Drawing on classroom visits, teacher training observations, and interviews with multiple education stakeholders, this special reporting project by the Hechinger Report and the Education Writers Association succeeds in bringing lofty notions of Common Core implementation down to an easily consumable level. In-depth profiles of seven states—New York, Tennessee, Louisiana, Pennsylvania, Colorado, California, and Florida—illustrate key successes and challenges that educators are experiencing, teacher perspectives on the standards themselves, and mounting political pushback at the state level as Common Core–implementation efforts accelerate. In addition to the profiles, the report includes a piece on the rationale behind Common Core, a discussion of how the CCSS compare to international standards, an overview of Common Core math and ELA content and controversies, a video in which David Coleman highlights key instructional shifts, and a state-by-state synopsis of how seven states are navigating the transition to Common Core (whew!). Embedded throughout the profiles and articles is information clarifying frequent misconceptions about Common Core. For example, the report stresses that “the Common Core lays out overarching education principles and specific skills students should master in different grade levels,” but is not a federal or state takeover of curriculum decisions. (For more on Common Core controversies, watch the video of our event on the topic this past week.) This is not to say the report presents its observations of Common Core implementation through overly rosy glasses; rather, it offers a realistic view of educator frustrations and hurdles alongside widespread feelings of optimism and the belief that rigorous, higher standards are the right thing for our students. At the end of the day, as one eighth-grade math teacher in Nashville concludes, “It is about setting high expectations and believing that [the students] can do it.”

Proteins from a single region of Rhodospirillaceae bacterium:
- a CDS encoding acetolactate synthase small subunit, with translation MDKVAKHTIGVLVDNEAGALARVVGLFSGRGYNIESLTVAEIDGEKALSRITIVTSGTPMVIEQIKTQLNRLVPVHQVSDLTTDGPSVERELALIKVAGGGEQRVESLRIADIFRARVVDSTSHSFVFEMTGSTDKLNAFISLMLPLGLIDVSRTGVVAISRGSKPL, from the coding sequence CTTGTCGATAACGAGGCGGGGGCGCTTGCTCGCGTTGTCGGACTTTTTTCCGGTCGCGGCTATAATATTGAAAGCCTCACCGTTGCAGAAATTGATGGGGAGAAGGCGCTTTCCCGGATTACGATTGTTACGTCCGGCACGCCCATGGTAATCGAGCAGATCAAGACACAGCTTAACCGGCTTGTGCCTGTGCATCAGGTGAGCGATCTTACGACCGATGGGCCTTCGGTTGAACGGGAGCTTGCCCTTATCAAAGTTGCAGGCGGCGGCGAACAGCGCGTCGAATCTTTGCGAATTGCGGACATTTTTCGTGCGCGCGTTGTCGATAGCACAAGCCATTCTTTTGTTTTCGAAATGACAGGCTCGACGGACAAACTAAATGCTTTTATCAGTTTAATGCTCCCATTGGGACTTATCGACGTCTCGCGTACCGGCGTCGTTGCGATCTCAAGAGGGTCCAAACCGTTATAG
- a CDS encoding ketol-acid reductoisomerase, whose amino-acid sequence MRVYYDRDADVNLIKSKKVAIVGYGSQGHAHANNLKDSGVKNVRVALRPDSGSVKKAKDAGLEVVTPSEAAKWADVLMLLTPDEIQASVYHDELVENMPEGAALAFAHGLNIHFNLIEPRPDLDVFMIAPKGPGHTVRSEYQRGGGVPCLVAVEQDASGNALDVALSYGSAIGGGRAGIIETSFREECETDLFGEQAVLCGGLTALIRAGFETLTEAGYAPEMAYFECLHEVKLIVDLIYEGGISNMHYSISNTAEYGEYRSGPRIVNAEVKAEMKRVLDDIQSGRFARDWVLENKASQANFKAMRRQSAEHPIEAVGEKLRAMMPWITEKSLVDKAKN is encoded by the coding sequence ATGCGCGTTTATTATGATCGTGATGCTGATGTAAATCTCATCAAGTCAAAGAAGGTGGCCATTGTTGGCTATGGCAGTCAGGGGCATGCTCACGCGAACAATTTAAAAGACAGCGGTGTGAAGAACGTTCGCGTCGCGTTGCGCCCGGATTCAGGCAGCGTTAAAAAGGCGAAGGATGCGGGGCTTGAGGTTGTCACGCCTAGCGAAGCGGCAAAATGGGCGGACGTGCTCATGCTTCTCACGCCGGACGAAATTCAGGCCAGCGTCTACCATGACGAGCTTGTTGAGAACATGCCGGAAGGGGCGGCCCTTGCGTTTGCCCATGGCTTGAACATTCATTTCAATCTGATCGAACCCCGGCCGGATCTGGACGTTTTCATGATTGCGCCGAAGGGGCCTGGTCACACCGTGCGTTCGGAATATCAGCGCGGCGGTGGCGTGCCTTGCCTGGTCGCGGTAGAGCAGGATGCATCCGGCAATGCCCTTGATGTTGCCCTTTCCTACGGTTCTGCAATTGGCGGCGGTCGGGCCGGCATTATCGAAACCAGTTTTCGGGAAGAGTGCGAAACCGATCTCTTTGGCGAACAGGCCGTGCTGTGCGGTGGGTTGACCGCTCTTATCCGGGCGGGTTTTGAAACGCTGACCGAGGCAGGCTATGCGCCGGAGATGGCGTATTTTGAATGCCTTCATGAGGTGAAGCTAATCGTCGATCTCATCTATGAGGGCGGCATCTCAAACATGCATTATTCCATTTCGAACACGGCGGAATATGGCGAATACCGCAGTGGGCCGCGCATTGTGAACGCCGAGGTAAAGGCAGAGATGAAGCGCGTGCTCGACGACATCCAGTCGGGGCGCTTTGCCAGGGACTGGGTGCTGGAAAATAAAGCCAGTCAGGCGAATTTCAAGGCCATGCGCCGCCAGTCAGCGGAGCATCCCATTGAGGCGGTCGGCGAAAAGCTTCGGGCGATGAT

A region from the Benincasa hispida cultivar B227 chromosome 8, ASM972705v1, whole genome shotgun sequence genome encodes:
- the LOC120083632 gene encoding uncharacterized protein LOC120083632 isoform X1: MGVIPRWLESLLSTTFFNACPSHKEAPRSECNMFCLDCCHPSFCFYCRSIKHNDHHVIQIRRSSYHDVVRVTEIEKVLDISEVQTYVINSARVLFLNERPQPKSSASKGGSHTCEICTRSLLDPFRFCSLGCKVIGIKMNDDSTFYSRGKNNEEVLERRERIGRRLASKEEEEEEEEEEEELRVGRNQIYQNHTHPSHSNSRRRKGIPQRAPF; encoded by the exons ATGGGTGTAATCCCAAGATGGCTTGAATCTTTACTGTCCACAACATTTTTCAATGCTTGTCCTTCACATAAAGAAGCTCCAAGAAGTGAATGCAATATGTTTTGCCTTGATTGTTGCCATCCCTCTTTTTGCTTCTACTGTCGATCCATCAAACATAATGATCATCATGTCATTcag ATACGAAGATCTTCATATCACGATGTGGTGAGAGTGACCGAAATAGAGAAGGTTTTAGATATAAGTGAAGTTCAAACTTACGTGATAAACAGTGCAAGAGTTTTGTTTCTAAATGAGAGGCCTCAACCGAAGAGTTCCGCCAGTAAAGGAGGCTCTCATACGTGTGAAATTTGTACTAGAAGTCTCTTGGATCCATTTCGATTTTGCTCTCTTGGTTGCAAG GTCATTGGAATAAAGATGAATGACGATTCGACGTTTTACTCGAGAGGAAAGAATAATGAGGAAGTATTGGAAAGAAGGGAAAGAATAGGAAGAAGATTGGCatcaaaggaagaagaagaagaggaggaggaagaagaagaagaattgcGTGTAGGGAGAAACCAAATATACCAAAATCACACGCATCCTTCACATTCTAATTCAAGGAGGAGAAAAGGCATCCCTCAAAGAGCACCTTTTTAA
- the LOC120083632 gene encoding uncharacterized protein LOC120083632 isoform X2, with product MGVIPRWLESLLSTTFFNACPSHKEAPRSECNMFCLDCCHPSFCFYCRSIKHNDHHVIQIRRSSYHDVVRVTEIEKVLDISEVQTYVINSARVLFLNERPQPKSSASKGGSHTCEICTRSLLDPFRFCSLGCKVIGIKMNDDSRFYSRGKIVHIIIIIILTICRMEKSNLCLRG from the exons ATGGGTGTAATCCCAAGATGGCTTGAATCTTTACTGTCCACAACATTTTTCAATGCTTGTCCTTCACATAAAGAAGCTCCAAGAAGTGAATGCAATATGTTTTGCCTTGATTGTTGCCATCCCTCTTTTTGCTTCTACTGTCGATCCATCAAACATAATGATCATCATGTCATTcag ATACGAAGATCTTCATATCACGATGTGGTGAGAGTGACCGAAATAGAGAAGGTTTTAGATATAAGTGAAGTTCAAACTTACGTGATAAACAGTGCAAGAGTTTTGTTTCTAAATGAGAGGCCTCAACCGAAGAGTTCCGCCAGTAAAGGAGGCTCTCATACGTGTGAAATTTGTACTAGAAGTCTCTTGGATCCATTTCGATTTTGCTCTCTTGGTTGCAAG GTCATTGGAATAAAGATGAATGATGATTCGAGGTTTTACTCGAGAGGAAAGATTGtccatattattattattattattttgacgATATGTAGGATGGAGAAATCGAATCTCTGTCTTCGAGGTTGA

SOURCE: The Hechinger Report and Education Writers Association, National Reporting Project on the Common Core (The Hechinger Report, October 2013).